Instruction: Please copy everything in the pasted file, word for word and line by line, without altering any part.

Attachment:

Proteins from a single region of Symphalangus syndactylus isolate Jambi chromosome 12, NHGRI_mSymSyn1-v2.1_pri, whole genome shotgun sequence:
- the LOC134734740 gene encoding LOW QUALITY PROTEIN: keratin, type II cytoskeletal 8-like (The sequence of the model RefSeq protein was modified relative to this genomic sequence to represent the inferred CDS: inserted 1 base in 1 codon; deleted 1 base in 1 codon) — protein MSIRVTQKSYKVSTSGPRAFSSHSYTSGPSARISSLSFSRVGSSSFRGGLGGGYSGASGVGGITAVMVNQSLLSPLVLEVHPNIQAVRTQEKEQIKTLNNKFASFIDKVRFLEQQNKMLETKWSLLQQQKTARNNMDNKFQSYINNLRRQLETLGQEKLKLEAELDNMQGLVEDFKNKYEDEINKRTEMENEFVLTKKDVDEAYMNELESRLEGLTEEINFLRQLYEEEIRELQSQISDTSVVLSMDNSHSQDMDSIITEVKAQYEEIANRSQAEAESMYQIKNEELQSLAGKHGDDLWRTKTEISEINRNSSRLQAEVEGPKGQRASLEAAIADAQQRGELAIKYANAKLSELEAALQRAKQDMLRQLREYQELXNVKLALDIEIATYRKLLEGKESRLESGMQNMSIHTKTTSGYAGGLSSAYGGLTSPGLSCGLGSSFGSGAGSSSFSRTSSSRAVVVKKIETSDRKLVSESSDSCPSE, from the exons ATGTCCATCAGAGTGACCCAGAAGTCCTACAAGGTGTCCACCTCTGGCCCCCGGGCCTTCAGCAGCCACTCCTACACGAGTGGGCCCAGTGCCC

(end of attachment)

Proteins from a single region of Symphalangus syndactylus isolate Jambi chromosome 12, NHGRI_mSymSyn1-v2.1_pri, whole genome shotgun sequence:
- the LOC134734740 gene encoding LOW QUALITY PROTEIN: keratin, type II cytoskeletal 8-like (The sequence of the model RefSeq protein was modified relative to this genomic sequence to represent the inferred CDS: inserted 1 base in 1 codon; deleted 1 base in 1 codon) — protein MSIRVTQKSYKVSTSGPRAFSSHSYTSGPSARISSLSFSRVGSSSFRGGLGGGYSGASGVGGITAVMVNQSLLSPLVLEVHPNIQAVRTQEKEQIKTLNNKFASFIDKVRFLEQQNKMLETKWSLLQQQKTARNNMDNKFQSYINNLRRQLETLGQEKLKLEAELDNMQGLVEDFKNKYEDEINKRTEMENEFVLTKKDVDEAYMNELESRLEGLTEEINFLRQLYEEEIRELQSQISDTSVVLSMDNSHSQDMDSIITEVKAQYEEIANRSQAEAESMYQIKNEELQSLAGKHGDDLWRTKTEISEINRNSSRLQAEVEGPKGQRASLEAAIADAQQRGELAIKYANAKLSELEAALQRAKQDMLRQLREYQELXNVKLALDIEIATYRKLLEGKESRLESGMQNMSIHTKTTSGYAGGLSSAYGGLTSPGLSCGLGSSFGSGAGSSSFSRTSSSRAVVVKKIETSDRKLVSESSDSCPSE, from the exons ATGTCCATCAGAGTGACCCAGAAGTCCTACAAGGTGTCCACCTCTGGCCCCCGGGCCTTCAGCAGCCACTCCTACACGAGTGGGCCCAGTGCCC